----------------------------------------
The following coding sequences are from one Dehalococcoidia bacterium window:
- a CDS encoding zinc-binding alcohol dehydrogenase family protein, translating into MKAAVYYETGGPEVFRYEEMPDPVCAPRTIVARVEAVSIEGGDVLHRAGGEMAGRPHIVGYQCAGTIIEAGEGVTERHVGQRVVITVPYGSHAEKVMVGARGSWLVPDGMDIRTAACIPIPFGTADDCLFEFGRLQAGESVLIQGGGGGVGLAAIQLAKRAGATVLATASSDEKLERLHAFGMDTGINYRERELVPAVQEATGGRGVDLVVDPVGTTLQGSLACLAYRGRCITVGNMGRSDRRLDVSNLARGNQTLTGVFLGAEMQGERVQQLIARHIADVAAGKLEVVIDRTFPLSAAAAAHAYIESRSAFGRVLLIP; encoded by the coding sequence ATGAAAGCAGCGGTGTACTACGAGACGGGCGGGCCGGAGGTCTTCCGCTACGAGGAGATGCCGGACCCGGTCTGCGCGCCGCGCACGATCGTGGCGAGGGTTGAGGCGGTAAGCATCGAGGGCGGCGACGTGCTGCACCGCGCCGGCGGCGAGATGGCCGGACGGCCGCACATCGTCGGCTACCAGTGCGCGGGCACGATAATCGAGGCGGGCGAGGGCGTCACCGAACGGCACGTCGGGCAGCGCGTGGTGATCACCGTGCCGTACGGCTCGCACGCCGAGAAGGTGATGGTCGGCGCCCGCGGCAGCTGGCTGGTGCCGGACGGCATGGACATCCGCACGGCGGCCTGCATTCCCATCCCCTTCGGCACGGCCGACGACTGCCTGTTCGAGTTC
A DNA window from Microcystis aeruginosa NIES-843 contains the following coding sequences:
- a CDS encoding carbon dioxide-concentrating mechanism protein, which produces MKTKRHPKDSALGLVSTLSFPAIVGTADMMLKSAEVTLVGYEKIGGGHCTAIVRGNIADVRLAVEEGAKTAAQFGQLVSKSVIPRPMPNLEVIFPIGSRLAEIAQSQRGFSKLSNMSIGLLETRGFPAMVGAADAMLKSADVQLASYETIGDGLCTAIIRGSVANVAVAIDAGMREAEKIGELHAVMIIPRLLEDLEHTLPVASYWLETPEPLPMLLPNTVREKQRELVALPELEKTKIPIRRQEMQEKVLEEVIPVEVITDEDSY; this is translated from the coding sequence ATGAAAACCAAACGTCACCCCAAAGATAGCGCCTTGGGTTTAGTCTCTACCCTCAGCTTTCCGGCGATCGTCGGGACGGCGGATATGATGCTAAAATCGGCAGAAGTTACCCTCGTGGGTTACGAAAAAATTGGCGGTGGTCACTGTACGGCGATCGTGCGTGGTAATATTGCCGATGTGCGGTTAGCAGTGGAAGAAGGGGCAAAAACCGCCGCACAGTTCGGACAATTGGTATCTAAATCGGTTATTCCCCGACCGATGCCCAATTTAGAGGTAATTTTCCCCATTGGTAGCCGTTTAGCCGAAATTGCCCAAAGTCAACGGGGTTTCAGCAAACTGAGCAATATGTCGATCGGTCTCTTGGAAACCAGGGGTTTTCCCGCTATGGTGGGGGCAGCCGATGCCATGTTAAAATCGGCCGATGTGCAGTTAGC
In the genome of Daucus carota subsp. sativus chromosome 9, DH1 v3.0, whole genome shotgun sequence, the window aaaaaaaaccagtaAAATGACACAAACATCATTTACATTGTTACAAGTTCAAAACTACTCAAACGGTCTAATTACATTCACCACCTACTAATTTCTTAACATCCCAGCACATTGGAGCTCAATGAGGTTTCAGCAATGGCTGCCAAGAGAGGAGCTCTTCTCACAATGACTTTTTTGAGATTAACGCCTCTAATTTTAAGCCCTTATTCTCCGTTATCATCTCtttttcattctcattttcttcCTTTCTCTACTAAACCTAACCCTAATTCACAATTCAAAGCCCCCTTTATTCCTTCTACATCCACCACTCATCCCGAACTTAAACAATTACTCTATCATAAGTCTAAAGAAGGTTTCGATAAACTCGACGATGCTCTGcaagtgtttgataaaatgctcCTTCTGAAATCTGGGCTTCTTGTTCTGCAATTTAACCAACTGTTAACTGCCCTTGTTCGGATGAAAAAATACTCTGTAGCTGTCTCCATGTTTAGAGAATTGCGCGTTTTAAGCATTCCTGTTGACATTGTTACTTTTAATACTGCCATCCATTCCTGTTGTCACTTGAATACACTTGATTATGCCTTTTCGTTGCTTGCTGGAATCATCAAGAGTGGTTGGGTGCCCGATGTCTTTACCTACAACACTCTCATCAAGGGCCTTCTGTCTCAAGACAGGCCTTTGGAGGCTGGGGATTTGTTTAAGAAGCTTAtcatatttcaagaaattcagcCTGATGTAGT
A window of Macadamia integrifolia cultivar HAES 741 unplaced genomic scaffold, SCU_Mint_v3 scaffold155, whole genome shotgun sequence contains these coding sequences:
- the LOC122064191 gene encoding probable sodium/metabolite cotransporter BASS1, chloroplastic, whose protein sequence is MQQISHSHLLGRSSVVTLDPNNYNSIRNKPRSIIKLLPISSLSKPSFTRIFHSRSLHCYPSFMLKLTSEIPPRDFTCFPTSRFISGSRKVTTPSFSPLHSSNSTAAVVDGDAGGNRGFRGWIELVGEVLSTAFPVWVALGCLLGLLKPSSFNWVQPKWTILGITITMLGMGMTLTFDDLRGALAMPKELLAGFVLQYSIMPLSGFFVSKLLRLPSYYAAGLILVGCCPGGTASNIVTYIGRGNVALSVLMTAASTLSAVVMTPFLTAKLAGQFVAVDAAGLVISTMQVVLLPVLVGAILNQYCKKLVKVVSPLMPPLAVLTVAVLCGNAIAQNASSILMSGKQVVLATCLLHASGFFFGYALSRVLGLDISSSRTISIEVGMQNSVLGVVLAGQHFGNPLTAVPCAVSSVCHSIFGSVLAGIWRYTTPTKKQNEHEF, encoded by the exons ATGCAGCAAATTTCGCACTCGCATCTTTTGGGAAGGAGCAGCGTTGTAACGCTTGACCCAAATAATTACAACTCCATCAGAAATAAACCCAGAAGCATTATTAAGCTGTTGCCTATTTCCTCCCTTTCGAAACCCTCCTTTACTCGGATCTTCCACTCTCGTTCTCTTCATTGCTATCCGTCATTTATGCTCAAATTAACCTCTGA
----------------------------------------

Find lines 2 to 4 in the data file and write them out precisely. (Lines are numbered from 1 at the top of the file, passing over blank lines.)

- a CDS encoding zinc-binding alcohol dehydrogenase family protein, translating into MKAAVYYETGGPEVFRYEEMPDPVCAPRTIVARVEAVSIEGGDVLHRAGGEMAGRPHIVGYQCAGTIIEAGEGVTERHVGQRVVITVPYGSHAEKVMVGARGSWLVPDGMDIRTAACIPIPFGTADDCLFEFGRLQAGESVLIQGGGGGVGLAAIQLAKRAGATVLATASSDEKLERLHAFGMDTGINYRERELVPAVQEATGGRGVDLVVDPVGTTLQGSLACLAYRGRCITVGNMGRSDRRLDVSNLARGNQTLTGVFLGAEMQGERVQQLIARHIADVAAGKLEVVIDRTFPLSAAAAAHAYIESRSAFGRVLLIP; encoded by the coding sequence ATGAAAGCAGCGGTGTACTACGAGACGGGCGGGCCGGAGGTCTTCCGCTACGAGGAGATGCCGGACCCGGTCTGCGCGCCGCGCACGATCGTGGCGAGGGTTGAGGCGGTAAGCATCGAGGGCGGCGACGTGCTGCACCGCGCCGGCGGCGAGATGGCCGGACGGCCGCACATCGTCGGCTACCAGTGCGCGGGCACGATAATCGAGGCGGGCGAGGGCGTCACCGAACGGCACGTCGGGCAGCGCGTGGTGATCACCGTGCCGTACGGCTCGCACGCCGAGAAGGTGATGGTCGGCGCCCGCGGCAGCTGGCTGGTGCCGGACGGCATGGACATCCGCACGGCGGCCTGCATTCCCATCCCCTTCGGCACGGCCGACGACTGCCTGTTCGAGTTC
A DNA window from Microcystis aeruginosa NIES-843 contains the following coding sequences:
- a CDS encoding carbon dioxide-concentrating mechanism protein, which produces MKTKRHPKDSALGLVSTLSFPAIVGTADMMLKSAEVTLVGYEKIGGGHCTAIVRGNIADVRLAVEEGAKTAAQFGQLVSKSVIPRPMPNLEVIFPIGSRLAEIAQSQRGFSKLSNMSIGLLETRGFPAMVGAADAMLKSADVQLASYETIGDGLCTAIIRGSVANVAVAIDAGMREAEKIGELHAVMIIPRLLEDLEHTLPVASYWLETPEPLPMLLPNTVREKQRELVALPELEKTKIPIRRQEMQEKVLEEVIPVEVITDEDSY; this is translated from the coding sequence ATGAAAACCAAACGTCACCCCAAAGATAGCGCCTTGGGTTTAGTCTCTACCCTCAGCTTTCCGGCGATCGTCGGGACGGCGGATATGATGCTAAAATCGGCAGAAGTTACCCTCGTGGGTTACGAAAAAATTGGCGGTGGTCACTGTACGGCGATCGTGCGTGGTAATATTGCCGATGTGCGGTTAGCAGTGGAAGAAGGGGCAAAAACCGCCGCACAGTTCGGACAATTGGTATCTAAATCGGTTATTCCCCGACCGATGCCCAATTTAGAGGTAATTTTCCCCATTGGTAGCCGTTTAGCCGAAATTGCCCAAAGTCAACGGGGTTTCAGCAAACTGAGCAATATGTCGATCGGTCTCTTGGAAACCAGGGGTTTTCCCGCTATGGTGGGGGCAGCCGATGCCATGTTAAAATCGGCCGATGTGCAGTTAGC